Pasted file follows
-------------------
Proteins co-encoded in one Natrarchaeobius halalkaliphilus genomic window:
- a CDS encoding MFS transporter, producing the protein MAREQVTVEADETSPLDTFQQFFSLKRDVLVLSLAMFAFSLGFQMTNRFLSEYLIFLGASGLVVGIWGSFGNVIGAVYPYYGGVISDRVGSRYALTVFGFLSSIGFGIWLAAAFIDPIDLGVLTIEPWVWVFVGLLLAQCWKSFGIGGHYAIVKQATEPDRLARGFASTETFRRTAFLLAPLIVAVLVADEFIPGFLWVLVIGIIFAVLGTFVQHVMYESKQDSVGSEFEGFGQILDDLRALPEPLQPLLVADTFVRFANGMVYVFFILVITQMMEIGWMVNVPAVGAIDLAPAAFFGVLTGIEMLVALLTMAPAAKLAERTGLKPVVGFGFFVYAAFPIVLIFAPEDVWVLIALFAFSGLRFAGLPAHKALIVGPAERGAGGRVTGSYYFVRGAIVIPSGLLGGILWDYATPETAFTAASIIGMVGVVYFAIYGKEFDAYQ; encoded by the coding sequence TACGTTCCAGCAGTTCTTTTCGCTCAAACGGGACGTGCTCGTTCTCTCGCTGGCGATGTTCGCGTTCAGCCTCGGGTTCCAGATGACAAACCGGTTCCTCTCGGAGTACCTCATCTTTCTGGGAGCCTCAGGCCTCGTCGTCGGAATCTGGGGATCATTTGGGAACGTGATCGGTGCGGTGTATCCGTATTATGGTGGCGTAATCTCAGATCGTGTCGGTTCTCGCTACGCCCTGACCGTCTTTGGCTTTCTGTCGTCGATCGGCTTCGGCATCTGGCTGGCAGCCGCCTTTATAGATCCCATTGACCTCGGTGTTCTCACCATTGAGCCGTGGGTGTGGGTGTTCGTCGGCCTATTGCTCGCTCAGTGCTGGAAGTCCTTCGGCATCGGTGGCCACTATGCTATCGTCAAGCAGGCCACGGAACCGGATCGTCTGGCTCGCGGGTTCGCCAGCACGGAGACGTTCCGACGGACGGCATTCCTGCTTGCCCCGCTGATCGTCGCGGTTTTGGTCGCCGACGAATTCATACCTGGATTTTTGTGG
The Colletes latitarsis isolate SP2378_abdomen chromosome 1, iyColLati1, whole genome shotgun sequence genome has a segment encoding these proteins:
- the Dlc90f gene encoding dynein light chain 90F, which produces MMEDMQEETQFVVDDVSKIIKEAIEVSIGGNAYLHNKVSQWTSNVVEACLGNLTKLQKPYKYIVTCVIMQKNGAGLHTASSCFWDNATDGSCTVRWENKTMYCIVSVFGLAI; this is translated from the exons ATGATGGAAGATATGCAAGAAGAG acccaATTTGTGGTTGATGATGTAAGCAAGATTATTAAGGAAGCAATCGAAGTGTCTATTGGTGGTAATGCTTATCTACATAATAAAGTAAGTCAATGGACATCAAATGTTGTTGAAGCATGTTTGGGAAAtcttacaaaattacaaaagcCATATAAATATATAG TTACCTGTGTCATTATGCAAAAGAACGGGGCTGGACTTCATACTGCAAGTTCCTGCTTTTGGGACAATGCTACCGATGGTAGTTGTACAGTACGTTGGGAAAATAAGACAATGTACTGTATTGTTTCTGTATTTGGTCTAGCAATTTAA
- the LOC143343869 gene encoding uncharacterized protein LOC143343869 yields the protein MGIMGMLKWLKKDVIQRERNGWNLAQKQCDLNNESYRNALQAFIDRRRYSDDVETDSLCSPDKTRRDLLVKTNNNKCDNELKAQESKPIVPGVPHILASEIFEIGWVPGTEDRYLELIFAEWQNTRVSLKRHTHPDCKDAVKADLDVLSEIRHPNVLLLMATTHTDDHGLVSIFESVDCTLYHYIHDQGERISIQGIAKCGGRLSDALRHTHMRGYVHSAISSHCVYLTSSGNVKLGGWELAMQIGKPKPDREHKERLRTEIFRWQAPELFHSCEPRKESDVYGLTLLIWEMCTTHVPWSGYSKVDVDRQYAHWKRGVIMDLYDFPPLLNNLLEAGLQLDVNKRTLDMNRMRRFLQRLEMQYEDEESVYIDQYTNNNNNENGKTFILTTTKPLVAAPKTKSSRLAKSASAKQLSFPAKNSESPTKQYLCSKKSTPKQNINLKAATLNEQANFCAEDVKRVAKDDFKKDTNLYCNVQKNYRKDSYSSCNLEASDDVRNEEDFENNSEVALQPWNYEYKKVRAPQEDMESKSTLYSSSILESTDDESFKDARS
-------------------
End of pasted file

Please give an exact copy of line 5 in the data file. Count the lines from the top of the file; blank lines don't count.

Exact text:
- the LOC143343869 gene encoding uncharacterized protein LOC143343869 yields the protein MGIMGMLKWLKKDVIQRERNGWNLAQKQCDLNNESYRNALQAFIDRRRYSDDVETDSLCSPDKTRRDLLVKTNNNKCDNELKAQESKPIVPGVPHILASEIFEIGWVPGTEDRYLELIFAEWQNTRVSLKRHTHPDCKDAVKADLDVLSEIRHPNVLLLMATTHTDDHGLVSIFESVDCTLYHYIHDQGERISIQGIAKCGGRLSDALRHTHMRGYVHSAISSHCVYLTSSGNVKLGGWELAMQIGKPKPDREHKERLRTEIFRWQAPELFHSCEPRKESDVYGLTLLIWEMCTTHVPWSGYSKVDVDRQYAHWKRGVIMDLYDFPPLLNNLLEAGLQLDVNKRTLDMNRMRRFLQRLEMQYEDEESVYIDQYTNNNNNENGKTFILTTTKPLVAAPKTKSSRLAKSASAKQLSFPAKNSESPTKQYLCSKKSTPKQNINLKAATLNEQANFCAEDVKRVAKDDFKKDTNLYCNVQKNYRKDSYSSCNLEASDDVRNEEDFENNSEVALQPWNYEYKKVRAPQEDMESKSTLYSSSILESTDDESFKDARS